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Marseille is for Foodies

Marseille is for Foodies

Marseille wasn’t high on my list of places to visit. A weekend spent there celebrating the birthday of a dear friend from Uzès totally changed my mind. On top of being a wonderful city with lovely, welcoming people, Marseille is for foodies like me.

I’ve been to Marseille on several occasions since living in Uzès. Once to the warehouse district to claim a shipment and more than once to the airport. Neither area offers the best of the city. I heard that Marseille is for foodies, especially bouillabaisse, that called me back.

Is it food that makes Marseille so appealing to millions of travelers?

 

Marseille is for Foodies

Food in Marseille is as varied as the people: French, Italian, Spanish, Indian, Middle Eastern, African, North and South, Central Americans, and more. Restaurants and cafes are on nearly every street and corner. There are over 1000 listed on TripAdvisor, including fifteen Michelin-star restaurants. Along Le Vieux Port, where we stayed for the weekend, places to eat lined side by side.

My first meal in Marseille was a seafood medley at La Brasserie du Port. The waterfront restaurant was right below our hotel, Grand Hôtel Beauvau Marseille Vieux-Port. The fresh, beautifully prepared seafood and the service couldn’t have been better. The view from the brasserie’s terrace — the architectural masterpiece by Norman Foster against the background of the ancient port — was stunning.

Marseille is for Foodies

On her special day, the birthday girl’s meal selection was eclectic and international — Indian for lunch and Columbian for dinner. Palais du Maharaja,  chosen by TripAdvisor, was the perfect place to satisfy our appetites for Indian food.

… Indian Food

Marseille is for Foodies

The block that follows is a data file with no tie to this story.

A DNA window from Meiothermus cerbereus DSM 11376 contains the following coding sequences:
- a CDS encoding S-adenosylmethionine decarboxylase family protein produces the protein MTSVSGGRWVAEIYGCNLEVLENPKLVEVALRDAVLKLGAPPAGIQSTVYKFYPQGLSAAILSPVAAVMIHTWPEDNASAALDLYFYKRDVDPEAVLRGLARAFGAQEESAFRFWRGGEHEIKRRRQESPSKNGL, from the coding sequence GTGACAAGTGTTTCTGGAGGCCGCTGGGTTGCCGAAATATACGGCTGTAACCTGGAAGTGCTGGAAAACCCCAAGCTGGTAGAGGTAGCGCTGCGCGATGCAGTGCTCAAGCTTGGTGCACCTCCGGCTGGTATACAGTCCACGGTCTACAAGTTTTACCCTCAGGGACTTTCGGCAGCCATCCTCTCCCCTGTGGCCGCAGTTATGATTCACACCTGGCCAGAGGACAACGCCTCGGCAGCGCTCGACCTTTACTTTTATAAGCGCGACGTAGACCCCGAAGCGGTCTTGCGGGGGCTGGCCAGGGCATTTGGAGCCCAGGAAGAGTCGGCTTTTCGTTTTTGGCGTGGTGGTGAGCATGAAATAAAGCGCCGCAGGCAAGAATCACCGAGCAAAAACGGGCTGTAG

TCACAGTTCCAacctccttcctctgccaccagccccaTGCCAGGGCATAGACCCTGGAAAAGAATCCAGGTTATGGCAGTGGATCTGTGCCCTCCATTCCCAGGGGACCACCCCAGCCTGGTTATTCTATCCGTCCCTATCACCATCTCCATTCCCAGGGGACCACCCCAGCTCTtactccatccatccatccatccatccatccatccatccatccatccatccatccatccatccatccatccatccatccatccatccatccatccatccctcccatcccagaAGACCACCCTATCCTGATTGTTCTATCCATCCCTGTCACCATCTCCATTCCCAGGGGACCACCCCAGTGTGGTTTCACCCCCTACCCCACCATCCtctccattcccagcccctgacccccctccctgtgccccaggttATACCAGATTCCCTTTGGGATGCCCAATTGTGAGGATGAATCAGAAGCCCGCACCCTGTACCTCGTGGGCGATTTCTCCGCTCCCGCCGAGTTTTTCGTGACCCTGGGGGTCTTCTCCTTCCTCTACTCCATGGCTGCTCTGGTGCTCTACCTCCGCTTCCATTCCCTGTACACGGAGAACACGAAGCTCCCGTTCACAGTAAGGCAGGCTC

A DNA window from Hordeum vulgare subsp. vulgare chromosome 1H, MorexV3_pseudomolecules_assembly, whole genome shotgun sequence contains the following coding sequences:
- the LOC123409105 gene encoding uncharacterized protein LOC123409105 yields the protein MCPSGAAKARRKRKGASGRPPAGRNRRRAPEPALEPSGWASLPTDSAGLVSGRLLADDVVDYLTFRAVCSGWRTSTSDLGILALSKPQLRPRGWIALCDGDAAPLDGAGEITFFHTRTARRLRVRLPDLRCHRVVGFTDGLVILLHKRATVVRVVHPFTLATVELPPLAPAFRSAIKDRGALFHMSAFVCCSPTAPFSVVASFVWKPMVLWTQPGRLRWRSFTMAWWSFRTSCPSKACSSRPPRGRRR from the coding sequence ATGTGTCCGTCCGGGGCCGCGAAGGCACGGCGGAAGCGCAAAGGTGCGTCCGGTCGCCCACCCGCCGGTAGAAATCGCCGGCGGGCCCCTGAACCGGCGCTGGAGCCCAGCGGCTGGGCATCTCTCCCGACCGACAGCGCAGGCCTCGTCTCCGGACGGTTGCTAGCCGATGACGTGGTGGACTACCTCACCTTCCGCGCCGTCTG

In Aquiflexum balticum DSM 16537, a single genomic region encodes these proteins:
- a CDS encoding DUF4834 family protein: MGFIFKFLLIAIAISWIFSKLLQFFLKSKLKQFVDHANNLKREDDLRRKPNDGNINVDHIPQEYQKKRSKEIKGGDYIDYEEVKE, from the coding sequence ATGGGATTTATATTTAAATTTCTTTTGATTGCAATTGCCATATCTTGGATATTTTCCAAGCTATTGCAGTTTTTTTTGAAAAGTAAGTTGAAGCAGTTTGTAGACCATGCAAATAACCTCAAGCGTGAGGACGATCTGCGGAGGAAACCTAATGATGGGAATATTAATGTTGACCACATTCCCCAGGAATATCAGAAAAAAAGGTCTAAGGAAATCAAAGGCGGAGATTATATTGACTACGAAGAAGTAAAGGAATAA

… “Little Istanbul”

Even though it rained during part of our stay in Marseille, it didn’t keep us from wandering the streets near Le Vieux Port. A shop overflowing with bins and bags of Turkish delicacies stopped us in our tracks. We loaded up on dried fruits, spices, teas, and candies to take back. And we laughed a lot!

Marseille is for Foodies

… Street Food

Somehow, the rain in Marseille made the atmosphere even more picturesque and exciting. Food vendors and cafes were open for business and were happy to see us.

 

One stop for tea and coffee ended up in a karaoke! The proprietor thought I looked like Petula Clark. We all started singing “Downtown”! What fun!

Marseille is for Foodies

… Bouillabaisse!

I was really looking forward to a bowl of bouillabaisse. Who can go to Marseille without tasting it?

You need to book reservations two days in advance for some restaurants to prepare this Marseille favorite. Be sure to plan ahead. We chose to try the bouillabaisse at Grand Bar des Goudes in Le Goudes, a  village outside Marseille. The tiny town is in a district of Marseille on the way to the Calanques. We knew it would take a couple of hours to drive to Le Goudes on a Sunday. It didn’t help that throngs of people in cars, on bikes, and on foot were heading that way after three days cooped up in the rain. Yes, we were late for our reservations, but the drive along the winding road and the views of Marseille were worth the hassle.

 

The view of the fishing harbor from the restaurant in Goudes was unique, too.

Marseille is for Foodies

 

Back to the main attraction — the bouillabaisse. 

Bouillabaisse is a provençal fish stew traditionally created by the fishermen of Marseilles. It was concocted to use up the bony rockfish they’d caught along the Calanques that they couldn’t sell.

According to the Michelin Guide Vert, “the four essential elements of a true bouillabaisse are the presence of rascals, the freshness of the fish; olive oil, and an excellent saffron.” American chef and author Julia Child wrote in her book My Life in France: “To me, the telling flavor of bouillabaisse comes from two things: the Provençal soup base — garlic, onions, tomatoes, olive oil, fennel, saffron, thyme, bay, and usually a bit of dried orange peel — and, of course, the fish — lean (non-oily), firm-fleshed, soft-fleshed, gelatinous, and shellfish.”

Not all bouillabaisse is created equal. The variety I sampled was missing some of the shellfish. I’m considering that the “perfect” bouillabaisse may be waiting for me. A good enough reason to return to Marseille, don’t you agree?

 

Did you know there’s a proper way to serve and eat bouillabaisse?

Have you been to Marseille? Do you have a favorite restaurant? Where’s the best place for the bouillabaisse? Please let me know. I will return! 

Day trip from Uzes to the Cevennes

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